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Pettitte to start Sunday for Yankees vs Seattle
“I think it will be a great day at the Stadium,” manager Joe Girardi said.
The lefty, who turns 40 next month, returned to the team in spring training and has made four minor league starts. Even though Pettitte was shaky over five innings in a Triple-A start Sunday, general manager Brian Cashman says the time is right.
“I think everybody’s in agreement that he’s not going to really benefit from any more time down there,” Cashman said.
One thing the Yankees management does agree on is the rotation needs help. Expected to be a strong part of the team after the addition of Hiroki Kuroda and Michael Pineda in the offseason, the Yankees‘ rotation has struggled this to a 5.54 ERA and a .292 opponents’ batting average _ only Minnesota and Colorado have worse averages against.
Pineda is out for season following shoulder surgery and Freddy Garcia was demoted to the bullpen. Rookie David Phelps is scheduled to make his second start against Tampa Bay on Wednesday, then is a likely candidate to return to the bullpen. But Girardi would not say whose spot Pettitte will take.
Pettitte is 240-138 in 13 years with the Yankees and three with Houston. He was a steady force in the Yankees‘ rotation for five World Series championships and is a fan favorite as one of the Core Four with Derek Jeter, Mariano Rivera and Jorge Posada.
Cashman, though, is trying to be realistic in his expectations for Pettitte, who will be making his first big league start in 573 days, since Game 3 of the AL championship series against Texas on Oct. 18, 2010.
“There’s still the unknown,” Cashman said. “There’s a gap between what the old Andy Pettitte is and what we’re going to get? I just don’t know yet. But we’re looking forward to adding another healthy arm to the mix here because depth has been challenged and some of our healthy starters inconsistent. It would be nice to obviously start pulling together a string of consistently strong starts by all of our starters one through five and, hopefully, that could include Andy.”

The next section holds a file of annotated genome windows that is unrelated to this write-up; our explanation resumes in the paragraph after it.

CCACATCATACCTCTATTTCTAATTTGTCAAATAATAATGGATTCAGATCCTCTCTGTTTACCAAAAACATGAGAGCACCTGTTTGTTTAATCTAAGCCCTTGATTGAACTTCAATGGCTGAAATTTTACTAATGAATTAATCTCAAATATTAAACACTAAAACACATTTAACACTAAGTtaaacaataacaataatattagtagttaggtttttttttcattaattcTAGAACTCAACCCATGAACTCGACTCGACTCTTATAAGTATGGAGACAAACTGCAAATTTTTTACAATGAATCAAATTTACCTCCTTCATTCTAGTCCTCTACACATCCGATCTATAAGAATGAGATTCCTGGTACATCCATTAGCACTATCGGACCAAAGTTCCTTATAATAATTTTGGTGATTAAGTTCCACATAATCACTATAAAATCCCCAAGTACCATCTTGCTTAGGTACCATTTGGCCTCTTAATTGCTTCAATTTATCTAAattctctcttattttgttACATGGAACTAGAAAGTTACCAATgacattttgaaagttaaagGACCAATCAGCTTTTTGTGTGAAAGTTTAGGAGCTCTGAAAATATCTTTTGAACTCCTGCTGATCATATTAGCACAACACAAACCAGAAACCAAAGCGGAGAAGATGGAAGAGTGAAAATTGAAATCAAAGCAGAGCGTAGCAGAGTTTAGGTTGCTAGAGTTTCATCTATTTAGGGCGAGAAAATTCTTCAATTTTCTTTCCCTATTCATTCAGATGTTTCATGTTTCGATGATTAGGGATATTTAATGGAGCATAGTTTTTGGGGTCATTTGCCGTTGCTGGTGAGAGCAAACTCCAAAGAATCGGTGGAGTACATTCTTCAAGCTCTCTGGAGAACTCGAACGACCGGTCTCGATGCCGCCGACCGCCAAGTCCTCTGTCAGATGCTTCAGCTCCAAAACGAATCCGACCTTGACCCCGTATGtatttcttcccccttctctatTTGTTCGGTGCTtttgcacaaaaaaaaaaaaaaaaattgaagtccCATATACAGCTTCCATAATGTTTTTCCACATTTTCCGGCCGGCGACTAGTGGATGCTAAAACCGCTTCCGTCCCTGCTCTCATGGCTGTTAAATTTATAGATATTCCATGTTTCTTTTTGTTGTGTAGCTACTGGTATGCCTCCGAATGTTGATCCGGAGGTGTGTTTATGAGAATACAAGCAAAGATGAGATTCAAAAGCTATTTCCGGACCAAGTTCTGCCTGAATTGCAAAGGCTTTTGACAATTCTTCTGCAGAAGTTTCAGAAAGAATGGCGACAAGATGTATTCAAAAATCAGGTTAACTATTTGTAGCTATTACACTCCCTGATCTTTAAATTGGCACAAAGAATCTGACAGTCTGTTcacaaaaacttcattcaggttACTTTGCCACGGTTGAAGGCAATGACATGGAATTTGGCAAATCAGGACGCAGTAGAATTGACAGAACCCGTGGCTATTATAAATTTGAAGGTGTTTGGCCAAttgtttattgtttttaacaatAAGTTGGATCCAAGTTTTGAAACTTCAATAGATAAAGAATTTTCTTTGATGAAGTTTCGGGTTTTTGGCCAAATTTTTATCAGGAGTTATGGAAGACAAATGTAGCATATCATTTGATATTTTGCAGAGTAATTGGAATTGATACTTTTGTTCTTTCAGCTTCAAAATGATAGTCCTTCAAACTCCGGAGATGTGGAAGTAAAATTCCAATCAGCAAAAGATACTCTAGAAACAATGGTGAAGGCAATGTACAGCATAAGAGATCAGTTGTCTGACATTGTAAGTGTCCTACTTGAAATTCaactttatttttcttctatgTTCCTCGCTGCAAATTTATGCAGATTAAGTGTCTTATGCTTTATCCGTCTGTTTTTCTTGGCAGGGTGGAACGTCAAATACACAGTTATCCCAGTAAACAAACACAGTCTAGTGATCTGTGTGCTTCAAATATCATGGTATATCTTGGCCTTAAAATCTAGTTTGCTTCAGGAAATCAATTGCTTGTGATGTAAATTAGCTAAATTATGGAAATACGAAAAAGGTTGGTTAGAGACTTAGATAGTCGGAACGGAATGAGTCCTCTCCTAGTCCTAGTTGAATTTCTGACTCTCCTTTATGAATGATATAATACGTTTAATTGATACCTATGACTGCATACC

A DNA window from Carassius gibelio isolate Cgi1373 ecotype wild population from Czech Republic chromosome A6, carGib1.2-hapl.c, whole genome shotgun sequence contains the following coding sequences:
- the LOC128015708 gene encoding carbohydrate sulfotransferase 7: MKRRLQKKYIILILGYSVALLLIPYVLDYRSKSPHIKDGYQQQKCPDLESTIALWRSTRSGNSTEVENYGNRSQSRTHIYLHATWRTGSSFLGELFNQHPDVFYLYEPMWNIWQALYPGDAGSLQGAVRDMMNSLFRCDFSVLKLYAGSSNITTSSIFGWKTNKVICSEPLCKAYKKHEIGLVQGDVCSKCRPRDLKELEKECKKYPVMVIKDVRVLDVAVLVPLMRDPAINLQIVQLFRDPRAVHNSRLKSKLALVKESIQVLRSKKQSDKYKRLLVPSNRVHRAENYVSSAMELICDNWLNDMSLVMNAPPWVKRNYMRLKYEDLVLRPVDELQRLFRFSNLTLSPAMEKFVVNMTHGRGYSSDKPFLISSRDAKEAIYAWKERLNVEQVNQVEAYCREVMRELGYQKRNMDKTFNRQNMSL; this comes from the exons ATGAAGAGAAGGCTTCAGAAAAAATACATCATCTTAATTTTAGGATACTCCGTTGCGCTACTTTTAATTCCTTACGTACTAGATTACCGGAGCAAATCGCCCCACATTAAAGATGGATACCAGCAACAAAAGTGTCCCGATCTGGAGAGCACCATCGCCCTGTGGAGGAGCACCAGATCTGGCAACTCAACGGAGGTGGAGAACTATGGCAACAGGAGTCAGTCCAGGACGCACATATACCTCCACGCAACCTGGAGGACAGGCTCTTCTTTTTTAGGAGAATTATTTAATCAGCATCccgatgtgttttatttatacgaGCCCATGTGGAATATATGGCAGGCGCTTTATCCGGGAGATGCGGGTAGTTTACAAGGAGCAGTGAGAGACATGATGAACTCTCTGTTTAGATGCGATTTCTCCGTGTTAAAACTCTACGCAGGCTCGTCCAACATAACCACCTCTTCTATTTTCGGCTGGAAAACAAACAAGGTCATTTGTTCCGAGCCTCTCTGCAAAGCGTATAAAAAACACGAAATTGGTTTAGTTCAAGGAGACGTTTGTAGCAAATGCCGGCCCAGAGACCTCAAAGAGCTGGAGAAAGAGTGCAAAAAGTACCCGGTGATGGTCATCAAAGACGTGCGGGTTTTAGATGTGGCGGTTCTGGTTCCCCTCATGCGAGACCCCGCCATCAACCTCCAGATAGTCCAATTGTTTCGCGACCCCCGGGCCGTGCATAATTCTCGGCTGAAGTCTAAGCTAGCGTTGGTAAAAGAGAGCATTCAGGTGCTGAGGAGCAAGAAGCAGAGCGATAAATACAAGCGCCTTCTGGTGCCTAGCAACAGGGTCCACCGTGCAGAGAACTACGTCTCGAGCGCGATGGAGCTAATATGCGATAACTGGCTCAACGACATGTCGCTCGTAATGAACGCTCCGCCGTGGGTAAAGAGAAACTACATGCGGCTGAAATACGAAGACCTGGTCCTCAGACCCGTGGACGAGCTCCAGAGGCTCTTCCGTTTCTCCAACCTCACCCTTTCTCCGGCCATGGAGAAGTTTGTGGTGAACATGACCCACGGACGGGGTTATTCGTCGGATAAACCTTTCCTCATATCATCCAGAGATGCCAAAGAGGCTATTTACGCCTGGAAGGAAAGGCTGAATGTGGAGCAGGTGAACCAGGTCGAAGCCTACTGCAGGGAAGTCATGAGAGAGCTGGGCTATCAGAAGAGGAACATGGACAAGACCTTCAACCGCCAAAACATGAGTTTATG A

Pettitte already has completed his testimony at Roger Clemens‘ trial in Washington, D.C. so that shouldn’t weigh in his mind. He will be facing one of only two AL teams he doesn’t have a winning record against: He’s 11-11 against Seattle and 8-8 versus Cleveland.
His locker _ the same one he occupied in his last season with the Yankees _ is filling with gear that includes 10 pairs of footwear and a full mail basket. Pettitte will be working out in Westchester, where he has a New York home, until he is added to the big league roster Sunday.
Tampa Bay rays manager Joe Maddon thinks Pettitte will have an immediate positive influence on the team regardless of his performance in his first few starts.
“You can’t underestimate what he’s going to do for the clubhouse being minus the other guy,” Maddon said, referring to closer Mariano Rivera, who is likely out for the season with a torn knee ligament.
Cashman said there had been a complication with Rivera’s medical exams Monday in New York but wouldn’t say what it was. Rivera saw team physician Dr. Christopher Ahmad at New York Presbyterian Hospital and by Dr. Russell Warren, a knee specialist at the Hospital for Special Surgery.
Rivera’s agent, Fernando Cuza, said Dr. David Altchek, who performed surgery on the pitcher’s shoulder following the 2008 season, also looked at him.
“It’s something I think Mo will talk to you guys about,” Cashman said. “It doesn’t affect anything for next year.”
He did say that the injury sustained while shagging fly balls last week in Kanasas City is fixable.
“It’s all about next year,” Cashman said.
NOTES: RHP Jose Campos, obtained from Seattle along with Pineda, went on the disabled list of Charleston, S.C., with elbow inflammation. Pineda is sidelined for the season following shoulder surgery. The Yankees sent C Jesus Montero and RHP Hector Noesi to the Mariners in the trade. … Brett Gardner played in left field for Triple-A Scranton-Wilkes/Barre in the first game of a doubleheader Tuesday night as part of his rehabilitation for a strained right elbow. He singled twice in three at-bats.
By Tom Fitton
New photos confirm the attack's coordination and its cover-up
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